Chocolate Shortbread

This modern recipe follows the ‘1, 2, 3’ rule of shortbread, that is, one part sugar to two parts butter (unsalted works best) and three parts flour, with the flour a mixture of fine plain flour and either rice flour (for texture) or cornflour (for lightness). Here cocoa powder is added to make up the flour.
As the mixture is rich in cocoa, watch it carefully as it bakes so that it doesn’t scorch. However, undercooked shortbread doesn’t taste good either, so reduce the oven temperature if it begins to turn too brown before it is fully cooked.

You will need
260g plain flour 
100g caster sugar 
40g cocoa powder 
a pinch of sea salt 
200g unsalted butter, chilled and diced 
extra sugar, for sprinkling 
a 20.5cm loose-based sandwich or round cake tin, well greased with butter

Makes about 12 pieces
Preheat the oven to 180°C/350°F/gas 4.
To make the shortbread in a food processor, put the flour, sugar, cocoa and salt into the bowl and pulse for a few seconds, just to combine the ingredients. Add the butter and run the machine for about 30 seconds – the mixture will look like fine sand. Turn off the machine, remove the blade and tip the dough into the prepared tin.
To make the shortbread by hand, put the flour, sugar, cocoa and salt into a mixing bowl and stir well to thoroughly combine. Add the butter and rub into the dry ingredients, using the tips of your fingers. When the mixture looks like fine sandy crumbs, tip it into the prepared tin. Press the mixture into an even layer, using the back of a spoon. Prick the dough well and lightly score into 12 sections with a round-bladed knife.
Bake in the preheated oven for about 25 minutes, until just firm.
Remove from the oven, sprinkle with sugar, and cut into sections along the marked lines with a very sharp knife. Leave to cool before removing from the tin.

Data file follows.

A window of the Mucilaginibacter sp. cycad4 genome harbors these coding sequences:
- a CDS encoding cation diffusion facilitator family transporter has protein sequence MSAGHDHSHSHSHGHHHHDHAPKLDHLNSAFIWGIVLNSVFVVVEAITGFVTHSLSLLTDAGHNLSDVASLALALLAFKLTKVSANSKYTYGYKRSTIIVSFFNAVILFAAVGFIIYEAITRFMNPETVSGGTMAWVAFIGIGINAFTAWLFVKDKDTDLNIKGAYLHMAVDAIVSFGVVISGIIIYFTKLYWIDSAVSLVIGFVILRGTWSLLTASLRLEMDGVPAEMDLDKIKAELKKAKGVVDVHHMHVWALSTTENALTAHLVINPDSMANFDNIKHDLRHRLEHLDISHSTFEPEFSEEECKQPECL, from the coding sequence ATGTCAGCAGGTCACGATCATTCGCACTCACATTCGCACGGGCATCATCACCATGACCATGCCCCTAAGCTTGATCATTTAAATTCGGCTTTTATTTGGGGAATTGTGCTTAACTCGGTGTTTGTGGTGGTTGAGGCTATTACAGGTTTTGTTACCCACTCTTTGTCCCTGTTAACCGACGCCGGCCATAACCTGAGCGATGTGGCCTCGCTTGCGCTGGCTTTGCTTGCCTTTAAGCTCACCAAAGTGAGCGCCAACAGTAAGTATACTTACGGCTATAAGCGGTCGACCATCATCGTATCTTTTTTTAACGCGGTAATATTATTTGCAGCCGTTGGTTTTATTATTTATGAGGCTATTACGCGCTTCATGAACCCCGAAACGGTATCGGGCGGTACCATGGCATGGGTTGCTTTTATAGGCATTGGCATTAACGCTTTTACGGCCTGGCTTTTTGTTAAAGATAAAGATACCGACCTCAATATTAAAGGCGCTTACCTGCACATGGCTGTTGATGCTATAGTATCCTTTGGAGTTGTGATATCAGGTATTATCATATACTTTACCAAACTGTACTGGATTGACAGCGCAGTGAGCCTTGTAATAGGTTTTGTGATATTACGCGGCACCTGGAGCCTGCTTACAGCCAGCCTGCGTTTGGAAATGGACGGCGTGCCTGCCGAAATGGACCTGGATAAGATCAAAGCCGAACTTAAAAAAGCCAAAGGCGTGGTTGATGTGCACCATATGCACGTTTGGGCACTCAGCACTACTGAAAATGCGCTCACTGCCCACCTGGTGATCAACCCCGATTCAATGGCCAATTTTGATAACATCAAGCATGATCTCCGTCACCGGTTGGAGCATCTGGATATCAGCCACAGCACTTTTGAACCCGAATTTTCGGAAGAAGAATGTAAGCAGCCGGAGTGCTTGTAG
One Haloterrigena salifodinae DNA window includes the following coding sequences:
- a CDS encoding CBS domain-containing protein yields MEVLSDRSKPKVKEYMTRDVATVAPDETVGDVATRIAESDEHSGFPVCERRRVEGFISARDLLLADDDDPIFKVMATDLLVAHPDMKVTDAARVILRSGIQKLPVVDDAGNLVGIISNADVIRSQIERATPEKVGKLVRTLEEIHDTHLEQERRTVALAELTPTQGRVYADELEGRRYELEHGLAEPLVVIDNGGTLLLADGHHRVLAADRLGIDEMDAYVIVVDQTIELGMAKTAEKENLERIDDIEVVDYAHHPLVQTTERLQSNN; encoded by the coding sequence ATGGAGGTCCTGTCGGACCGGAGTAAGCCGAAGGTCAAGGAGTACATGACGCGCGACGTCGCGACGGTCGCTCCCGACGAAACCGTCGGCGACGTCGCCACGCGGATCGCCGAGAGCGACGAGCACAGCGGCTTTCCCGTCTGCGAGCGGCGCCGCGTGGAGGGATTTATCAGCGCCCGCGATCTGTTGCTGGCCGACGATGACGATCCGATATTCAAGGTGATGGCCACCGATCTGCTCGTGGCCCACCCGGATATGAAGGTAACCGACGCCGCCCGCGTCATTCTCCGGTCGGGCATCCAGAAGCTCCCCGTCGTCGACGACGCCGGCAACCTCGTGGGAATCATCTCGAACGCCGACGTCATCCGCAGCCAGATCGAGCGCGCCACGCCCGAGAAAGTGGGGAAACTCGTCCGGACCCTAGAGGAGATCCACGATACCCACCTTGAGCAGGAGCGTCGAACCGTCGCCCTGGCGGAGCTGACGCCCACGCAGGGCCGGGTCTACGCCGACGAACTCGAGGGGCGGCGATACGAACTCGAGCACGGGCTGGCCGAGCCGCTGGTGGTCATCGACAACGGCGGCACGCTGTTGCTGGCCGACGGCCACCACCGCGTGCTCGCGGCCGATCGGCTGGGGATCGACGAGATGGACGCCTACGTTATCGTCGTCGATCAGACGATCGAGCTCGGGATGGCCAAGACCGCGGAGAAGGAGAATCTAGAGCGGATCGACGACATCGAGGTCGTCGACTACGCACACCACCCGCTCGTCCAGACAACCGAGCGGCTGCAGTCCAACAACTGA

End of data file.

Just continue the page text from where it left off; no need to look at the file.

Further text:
Store in an airtight container.

Follow the recipe above, replacing the cocoa powder with 40g of rice flour or cornflour and adding the finely grated zest of 1 unwaxed lemon.

Cornish Fairings

These traditional West Country biscuits were sold at country fairs (where workers were hired and livestock bought and sold) as edible souvenirs. They are flavoured with chopped candied lemon and orange peel as well as spice. The golden syrup gives them a lovely, slightly chewy texture, but measure it carefully and don’t put too much in if you want a nice cracked surface. 

You will need
100g plain flour 
1 teaspoon baking powder 
1⁄2 teaspoon bicarbonate of soda 
1⁄2 teaspoon ground mixed spice 
40g caster sugar
50g unsalted butter, chilled and diced 
1 tablespoon mixed peel, finely chopped 
3 tablespoons golden syrup (flat, not rounded), gently warmed 
3 baking trays, well greased with butter

Makes about 18
Preheat the oven to 190°C/375°F/gas 5.
Sift the flour, baking powder, bicarbonate of soda, mixed spice and sugar into a mixing bowl. Add the butter and rub into the flour mixture, using the tips of your fingers, until it looks like fine crumbs. Mix in the peel, followed by the syrup, to make a stiff dough.
Using your hands, roll the mixture into 18 marble-sized balls. Set them on the prepared baking trays, spacing them well apart to allow for spreading. Bake in the preheated oven for 7 to 8 minutes, until a rich golden brown – it’s a good idea to turn the trays round in the oven halfway through baking so the biscuits cook evenly.
Leave to cool on the trays for a minute until firm, then lift on to a wire rack and leave to cool completely. Store in an airtight container.

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